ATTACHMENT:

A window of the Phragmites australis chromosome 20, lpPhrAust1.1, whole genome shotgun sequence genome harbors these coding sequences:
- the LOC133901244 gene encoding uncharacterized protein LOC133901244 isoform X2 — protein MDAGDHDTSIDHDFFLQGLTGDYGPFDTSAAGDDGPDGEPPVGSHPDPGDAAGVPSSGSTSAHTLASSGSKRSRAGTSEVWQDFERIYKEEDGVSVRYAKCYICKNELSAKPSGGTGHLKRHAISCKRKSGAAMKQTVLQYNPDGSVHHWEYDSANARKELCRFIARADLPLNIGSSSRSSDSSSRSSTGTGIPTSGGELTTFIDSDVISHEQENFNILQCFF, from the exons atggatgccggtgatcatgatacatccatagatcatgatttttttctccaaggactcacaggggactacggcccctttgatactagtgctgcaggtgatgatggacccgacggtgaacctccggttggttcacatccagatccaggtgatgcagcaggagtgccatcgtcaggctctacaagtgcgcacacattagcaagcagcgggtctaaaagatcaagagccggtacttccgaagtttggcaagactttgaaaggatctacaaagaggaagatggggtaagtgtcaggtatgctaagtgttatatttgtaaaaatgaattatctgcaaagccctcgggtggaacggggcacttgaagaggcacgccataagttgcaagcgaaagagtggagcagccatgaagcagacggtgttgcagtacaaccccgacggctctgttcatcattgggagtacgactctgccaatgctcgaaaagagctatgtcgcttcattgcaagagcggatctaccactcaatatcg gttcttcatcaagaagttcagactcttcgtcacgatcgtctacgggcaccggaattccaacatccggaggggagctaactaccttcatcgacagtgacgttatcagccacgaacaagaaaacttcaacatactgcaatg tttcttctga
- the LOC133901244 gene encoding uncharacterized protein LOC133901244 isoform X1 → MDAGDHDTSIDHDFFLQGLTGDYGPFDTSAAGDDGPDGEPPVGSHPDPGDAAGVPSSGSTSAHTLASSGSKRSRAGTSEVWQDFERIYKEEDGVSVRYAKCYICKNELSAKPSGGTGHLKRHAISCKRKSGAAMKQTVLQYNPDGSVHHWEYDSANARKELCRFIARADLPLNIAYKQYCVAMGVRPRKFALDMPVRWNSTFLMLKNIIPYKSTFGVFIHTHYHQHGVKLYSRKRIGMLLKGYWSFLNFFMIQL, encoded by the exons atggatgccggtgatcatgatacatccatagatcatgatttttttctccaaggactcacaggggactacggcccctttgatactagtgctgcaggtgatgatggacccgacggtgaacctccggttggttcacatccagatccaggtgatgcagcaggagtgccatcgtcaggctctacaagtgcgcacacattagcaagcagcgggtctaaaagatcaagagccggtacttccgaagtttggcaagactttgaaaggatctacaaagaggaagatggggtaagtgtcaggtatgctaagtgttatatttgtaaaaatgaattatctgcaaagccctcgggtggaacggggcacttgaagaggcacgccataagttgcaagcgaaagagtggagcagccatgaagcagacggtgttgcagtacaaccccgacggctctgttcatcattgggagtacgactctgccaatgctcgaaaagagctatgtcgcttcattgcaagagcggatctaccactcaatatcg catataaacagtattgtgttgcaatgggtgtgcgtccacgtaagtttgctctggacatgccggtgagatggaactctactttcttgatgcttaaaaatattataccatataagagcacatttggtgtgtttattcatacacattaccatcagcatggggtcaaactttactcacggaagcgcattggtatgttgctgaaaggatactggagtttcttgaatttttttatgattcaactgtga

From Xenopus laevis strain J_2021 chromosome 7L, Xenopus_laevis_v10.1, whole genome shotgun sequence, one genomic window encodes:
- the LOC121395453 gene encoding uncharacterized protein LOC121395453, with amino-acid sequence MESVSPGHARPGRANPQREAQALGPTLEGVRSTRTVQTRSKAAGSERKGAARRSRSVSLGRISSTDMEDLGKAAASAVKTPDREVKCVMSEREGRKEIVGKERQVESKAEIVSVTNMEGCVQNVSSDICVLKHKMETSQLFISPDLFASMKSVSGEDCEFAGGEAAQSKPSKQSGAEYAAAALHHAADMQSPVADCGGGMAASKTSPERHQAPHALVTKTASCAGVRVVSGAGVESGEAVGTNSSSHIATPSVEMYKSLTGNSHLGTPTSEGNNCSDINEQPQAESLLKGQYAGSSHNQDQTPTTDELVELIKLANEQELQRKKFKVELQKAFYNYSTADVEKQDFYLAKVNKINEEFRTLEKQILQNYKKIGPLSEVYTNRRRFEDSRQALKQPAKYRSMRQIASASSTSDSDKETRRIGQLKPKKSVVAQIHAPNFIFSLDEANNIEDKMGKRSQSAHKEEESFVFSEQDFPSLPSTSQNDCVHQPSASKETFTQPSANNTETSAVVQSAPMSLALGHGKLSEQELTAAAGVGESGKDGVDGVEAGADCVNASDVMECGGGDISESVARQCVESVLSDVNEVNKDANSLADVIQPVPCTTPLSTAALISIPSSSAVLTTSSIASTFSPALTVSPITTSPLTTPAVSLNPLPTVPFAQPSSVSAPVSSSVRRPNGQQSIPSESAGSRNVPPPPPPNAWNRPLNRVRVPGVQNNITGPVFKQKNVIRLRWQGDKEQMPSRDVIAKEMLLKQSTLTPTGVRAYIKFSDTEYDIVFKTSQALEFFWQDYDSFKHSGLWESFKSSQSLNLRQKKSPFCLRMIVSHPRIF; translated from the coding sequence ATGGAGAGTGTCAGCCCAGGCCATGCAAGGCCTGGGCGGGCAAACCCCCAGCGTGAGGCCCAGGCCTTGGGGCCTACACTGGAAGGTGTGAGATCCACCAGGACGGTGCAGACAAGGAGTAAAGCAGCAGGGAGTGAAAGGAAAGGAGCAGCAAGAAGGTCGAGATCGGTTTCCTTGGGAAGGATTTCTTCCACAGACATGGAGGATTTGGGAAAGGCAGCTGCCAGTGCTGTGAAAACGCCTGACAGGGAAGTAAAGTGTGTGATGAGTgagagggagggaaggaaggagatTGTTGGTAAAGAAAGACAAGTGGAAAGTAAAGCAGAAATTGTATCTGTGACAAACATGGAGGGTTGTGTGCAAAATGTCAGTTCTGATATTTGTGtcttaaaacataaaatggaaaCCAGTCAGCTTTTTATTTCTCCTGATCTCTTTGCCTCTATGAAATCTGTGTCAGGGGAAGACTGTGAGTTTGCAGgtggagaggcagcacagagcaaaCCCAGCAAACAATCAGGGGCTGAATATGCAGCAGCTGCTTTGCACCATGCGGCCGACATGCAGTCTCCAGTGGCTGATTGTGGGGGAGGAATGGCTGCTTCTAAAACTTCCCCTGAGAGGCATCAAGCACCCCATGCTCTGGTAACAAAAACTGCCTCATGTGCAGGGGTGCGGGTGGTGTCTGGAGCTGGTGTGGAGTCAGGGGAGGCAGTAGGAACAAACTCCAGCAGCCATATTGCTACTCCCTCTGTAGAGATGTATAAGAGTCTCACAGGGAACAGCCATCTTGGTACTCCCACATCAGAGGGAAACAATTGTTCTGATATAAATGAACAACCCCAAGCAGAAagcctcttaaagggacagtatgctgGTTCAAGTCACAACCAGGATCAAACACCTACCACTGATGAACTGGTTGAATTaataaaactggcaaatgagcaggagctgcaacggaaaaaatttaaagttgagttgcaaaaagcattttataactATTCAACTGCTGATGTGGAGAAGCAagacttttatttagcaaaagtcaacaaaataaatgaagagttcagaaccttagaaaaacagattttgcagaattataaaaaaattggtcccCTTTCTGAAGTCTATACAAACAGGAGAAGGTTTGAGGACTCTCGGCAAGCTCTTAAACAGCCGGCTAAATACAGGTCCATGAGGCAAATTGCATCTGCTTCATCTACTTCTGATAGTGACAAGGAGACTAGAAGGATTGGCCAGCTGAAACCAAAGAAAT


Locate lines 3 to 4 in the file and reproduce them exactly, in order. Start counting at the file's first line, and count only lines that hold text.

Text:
- the LOC133901244 gene encoding uncharacterized protein LOC133901244 isoform X1 → MDAGDHDTSIDHDFFLQGLTGDYGPFDTSAAGDDGPDGEPPVGSHPDPGDAAGVPSSGSTSAHTLASSGSKRSRAGTSEVWQDFERIYKEEDGVSVRYAKCYICKNELSAKPSGGTGHLKRHAISCKRKSGAAMKQTVLQYNPDGSVHHWEYDSANARKELCRFIARADLPLNIAYKQYCVAMGVRPRKFALDMPVRWNSTFLMLKNIIPYKSTFGVFIHTHYHQHGVKLYSRKRIGMLLKGYWSFLNFFMIQL, encoded by the exons atggatgccggtgatcatgatacatccatagatcatgatttttttctccaaggactcacaggggactacggcccctttgatactagtgctgcaggtgatgatggacccgacggtgaacctccggttggttcacatccagatccaggtgatgcagcaggagtgccatcgtcaggctctacaagtgcgcacacattagcaagcagcgggtctaaaagatcaagagccggtacttccgaagtttggcaagactttgaaaggatctacaaagaggaagatggggtaagtgtcaggtatgctaagtgttatatttgtaaaaatgaattatctgcaaagccctcgggtggaacggggcacttgaagaggcacgccataagttgcaagcgaaagagtggagcagccatgaagcagacggtgttgcagtacaaccccgacggctctgttcatcattgggagtacgactctgccaatgctcgaaaagagctatgtcgcttcattgcaagagcggatctaccactcaatatcg catataaacagtattgtgttgcaatgggtgtgcgtccacgtaagtttgctctggacatgccggtgagatggaactctactttcttgatgcttaaaaatattataccatataagagcacatttggtgtgtttattcatacacattaccatcagcatggggtcaaactttactcacggaagcgcattggtatgttgctgaaaggatactggagtttcttgaatttttttatgattcaactgtga

From Xenopus laevis strain J_2021 chromosome 7L, Xenopus_laevis_v10.1, whole genome shotgun sequence, one genomic window encodes: